The battle commemorated in Lv 1-5 was fought c. 961 at Fitjar on the island of Storð in Hǫrðaland (Stord, Hordaland; see ‘Ruler biographies’ in Introduction to this volume). Hákon is said (e.g. in Hkr, ÍF 26, 182-5) to have been attending a feast at Fitjar and there to have been intercepted by the Eiríkssynir, who had sailed up clandestinely from the south, led by Haraldr gráfeldr. To judge from Lv 1, Eiríkr’s surviving sons were seeking retribution for the deposition of their father from his kingship and his expulsion from Norway at the hands of Hákon, in alliance with the Norwegian nobility. The two sides engaged in battle and Hákon gained the victory, against superior numbers, but at the cost of his life. Eyvindr was evidently a witness and possibly a participant in the events described in these stanzas, which give an impression of spontaneity and informality; for the suggestion that they may originally have been composed as part of a flokkr or other loose-knit, semi-extemporaneous verse sequence, see Poole (1988). Eyvindr also recounted some of the action in a more retrospective style in his Hákonarmál (Eyv Hák). Prose descriptions of the battle are found in Hkr, ÓT and Fsk.

The second group of stanzas (Lv 6-14) appears to consist of political and satirical commentary composed by Eyvindr on a variety of occasions after the death of Hákon and the accession of Haraldr gráfeldr. The stanza order found in Hkr is followed here, on the grounds that this is the only redaction to preserve all the extant stanzas. Lv 6 appears to belong to a verse exchange between Eyvindr and Glúmr Geirason, one of Haraldr gráfeldr’s skalds, where in standard fashion each poet praises the prowess and success of his lord. Lv 7 and 10 express Eyvindr’s submission to Haraldr. Each appears to be a singleton stanza, as treated in Hkr, whereas in Fsk Lv 7 is immediately followed by Lv 10; it is possible that Fsk is correct here and that the narration in Hkr is secondary, perhaps influenced by the dialogue in Hallfreðar saga (ÍF 8, 152-9) between Hallfreðr and Óláfr Tryggvason concerning the poet’s conversion to Christianity. Lv 11, which represents the culmination of Eyvindr’s submission, might also belong in this sub-group. Lv 8 and 9 are grouped together in the sources as the poet’s complaint concerning the meanness of the Eiríkssynir, as contrasted with the munificence of Hákon. Lv 12-14 are grouped together in Hkr (Fsk has only Lv 12) as Eyvindr’s adverse commentary on the famine and hardship suffered by Norwegians, particularly in Hálogaland (Hålogaland), during the reign of the Eiríkssynir.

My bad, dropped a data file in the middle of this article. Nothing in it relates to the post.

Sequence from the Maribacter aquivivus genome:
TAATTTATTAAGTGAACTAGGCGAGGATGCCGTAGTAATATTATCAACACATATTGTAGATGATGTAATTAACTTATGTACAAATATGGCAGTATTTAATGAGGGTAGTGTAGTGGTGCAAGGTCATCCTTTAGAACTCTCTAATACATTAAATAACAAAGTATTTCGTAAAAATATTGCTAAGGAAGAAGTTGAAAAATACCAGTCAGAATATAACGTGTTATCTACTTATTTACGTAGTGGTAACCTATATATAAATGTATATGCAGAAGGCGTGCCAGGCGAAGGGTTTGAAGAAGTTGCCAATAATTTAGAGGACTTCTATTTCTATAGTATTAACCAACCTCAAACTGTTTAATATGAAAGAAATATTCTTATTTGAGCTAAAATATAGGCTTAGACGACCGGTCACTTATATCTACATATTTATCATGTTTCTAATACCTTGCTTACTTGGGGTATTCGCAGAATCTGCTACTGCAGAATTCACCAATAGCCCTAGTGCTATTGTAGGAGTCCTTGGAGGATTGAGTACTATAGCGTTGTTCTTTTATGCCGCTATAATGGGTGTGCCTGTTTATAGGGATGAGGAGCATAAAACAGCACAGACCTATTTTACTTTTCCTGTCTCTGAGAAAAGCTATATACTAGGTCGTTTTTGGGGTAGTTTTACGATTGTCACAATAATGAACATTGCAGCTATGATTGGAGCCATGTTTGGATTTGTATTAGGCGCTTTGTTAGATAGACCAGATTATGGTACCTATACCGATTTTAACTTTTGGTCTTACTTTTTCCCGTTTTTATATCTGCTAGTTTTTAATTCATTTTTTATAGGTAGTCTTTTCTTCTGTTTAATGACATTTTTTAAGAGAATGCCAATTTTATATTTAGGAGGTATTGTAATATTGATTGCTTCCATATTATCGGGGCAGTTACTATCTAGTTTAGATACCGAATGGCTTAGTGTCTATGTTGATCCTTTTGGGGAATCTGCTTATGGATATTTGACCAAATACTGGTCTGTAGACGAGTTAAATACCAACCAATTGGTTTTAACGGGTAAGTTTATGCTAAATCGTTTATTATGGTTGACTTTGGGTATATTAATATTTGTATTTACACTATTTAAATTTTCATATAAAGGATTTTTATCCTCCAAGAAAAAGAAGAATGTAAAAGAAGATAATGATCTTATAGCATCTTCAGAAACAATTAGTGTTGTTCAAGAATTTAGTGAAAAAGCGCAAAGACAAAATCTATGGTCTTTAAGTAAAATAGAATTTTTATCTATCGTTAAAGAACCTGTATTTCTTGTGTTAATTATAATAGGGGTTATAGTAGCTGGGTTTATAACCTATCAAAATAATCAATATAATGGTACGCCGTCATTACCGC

The ms. sources used in this edition are as follows. The Hkr mss , 39, F, J1ˣ, J2ˣ have Lv 1, 2, 4-14 or subsets of these; Lv 6 appears twice in F, and its first line is repeated in , J1ˣ and J2ˣ. The ÓT mss 61, 53, 325IX 1 a, Bb, Flat have Lv 1, 2, 5-11 or subsets of these. The texts of Eyv Lv in 761bˣ are copied from 61 and possibly other extant mss of the kings’ sagas and are not noted in this edition. The Fsk mss FskBˣ, FskAˣ have Lv 1-12. Additionally, the SnE mss R, W, have Lv 7/1-4, 8/1-4, and 9; U has Lv 8/1-4, 9 (with ll. 1-4 repeated), A has Lv 7/1-4, B has Lv 9/5-8 and C has Lv 8/1-4. The TGT mss A, W, B have Lv 8/1-2. LaufE preserves Lv 9/5-8 but the text is not of independent value and is not used in this edition (see Faulkes, LaufE 1979, 173, 359). The Ldn mss Þb106ˣ, Þb112ˣ have Lv 2. The SnE tradition differs markedly from Hkr, ÓT and Fsk on some key readings; also apparently from a distinct tradition is Ldn. Eyvindr’s lausavísur are edited in the standard skaldic and kings’ saga editions, and in Krause (1990). Editions of select stanzas include Turville-Petre (1976, 42-5 for Lv 8, 12, 14), Frank (1978, 57-9, 115-7 for Lv 8, 14), Poole (1988, 12-15 for Lv 1-5) and Poole (1991, 12-16 for Lv 12-14); these are cited as appropriate in the Notes.